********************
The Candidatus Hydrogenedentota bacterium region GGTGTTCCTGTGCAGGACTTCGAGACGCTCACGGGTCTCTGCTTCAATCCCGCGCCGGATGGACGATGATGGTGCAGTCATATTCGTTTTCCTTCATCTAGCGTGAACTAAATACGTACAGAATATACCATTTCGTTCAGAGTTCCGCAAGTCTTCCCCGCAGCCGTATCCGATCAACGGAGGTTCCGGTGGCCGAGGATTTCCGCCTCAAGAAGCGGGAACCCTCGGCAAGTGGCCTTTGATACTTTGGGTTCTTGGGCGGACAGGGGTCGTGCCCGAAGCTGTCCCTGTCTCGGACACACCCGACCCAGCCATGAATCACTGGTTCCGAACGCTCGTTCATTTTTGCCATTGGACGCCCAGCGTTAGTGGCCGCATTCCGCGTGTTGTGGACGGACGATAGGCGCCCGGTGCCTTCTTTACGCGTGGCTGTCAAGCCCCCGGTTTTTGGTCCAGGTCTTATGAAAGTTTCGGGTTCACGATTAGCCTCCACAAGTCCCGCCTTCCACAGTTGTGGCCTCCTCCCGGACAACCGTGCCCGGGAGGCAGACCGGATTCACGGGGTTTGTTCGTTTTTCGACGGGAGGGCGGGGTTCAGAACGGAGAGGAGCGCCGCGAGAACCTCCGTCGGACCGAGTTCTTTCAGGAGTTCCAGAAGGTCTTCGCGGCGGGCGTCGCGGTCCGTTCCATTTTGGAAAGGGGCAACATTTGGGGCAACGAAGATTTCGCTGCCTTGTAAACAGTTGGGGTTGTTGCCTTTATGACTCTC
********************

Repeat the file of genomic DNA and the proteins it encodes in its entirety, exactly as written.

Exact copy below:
The Candidatus Hydrogenedentota bacterium region GGTGTTCCTGTGCAGGACTTCGAGACGCTCACGGGTCTCTGCTTCAATCCCGCGCCGGATGGACGATGATGGTGCAGTCATATTCGTTTTCCTTCATCTAGCGTGAACTAAATACGTACAGAATATACCATTTCGTTCAGAGTTCCGCAAGTCTTCCCCGCAGCCGTATCCGATCAACGGAGGTTCCGGTGGCCGAGGATTTCCGCCTCAAGAAGCGGGAACCCTCGGCAAGTGGCCTTTGATACTTTGGGTTCTTGGGCGGACAGGGGTCGTGCCCGAAGCTGTCCCTGTCTCGGACACACCCGACCCAGCCATGAATCACTGGTTCCGAACGCTCGTTCATTTTTGCCATTGGACGCCCAGCGTTAGTGGCCGCATTCCGCGTGTTGTGGACGGACGATAGGCGCCCGGTGCCTTCTTTACGCGTGGCTGTCAAGCCCCCGGTTTTTGGTCCAGGTCTTATGAAAGTTTCGGGTTCACGATTAGCCTCCACAAGTCCCGCCTTCCACAGTTGTGGCCTCCTCCCGGACAACCGTGCCCGGGAGGCAGACCGGATTCACGGGGTTTGTTCGTTTTTCGACGGGAGGGCGGGGTTCAGAACGGAGAGGAGCGCCGCGAGAACCTCCGTCGGACCGAGTTCTTTCAGGAGTTCCAGAAGGTCTTCGCGGCGGGCGTCGCGGTCCGTTCCATTTTGGAAAGGGGCAACATTTGGGGCAACGAAGATTTCGCTGCCTTGTAAACAGTTGGGGTTGTTGCCTTTATGACTCTC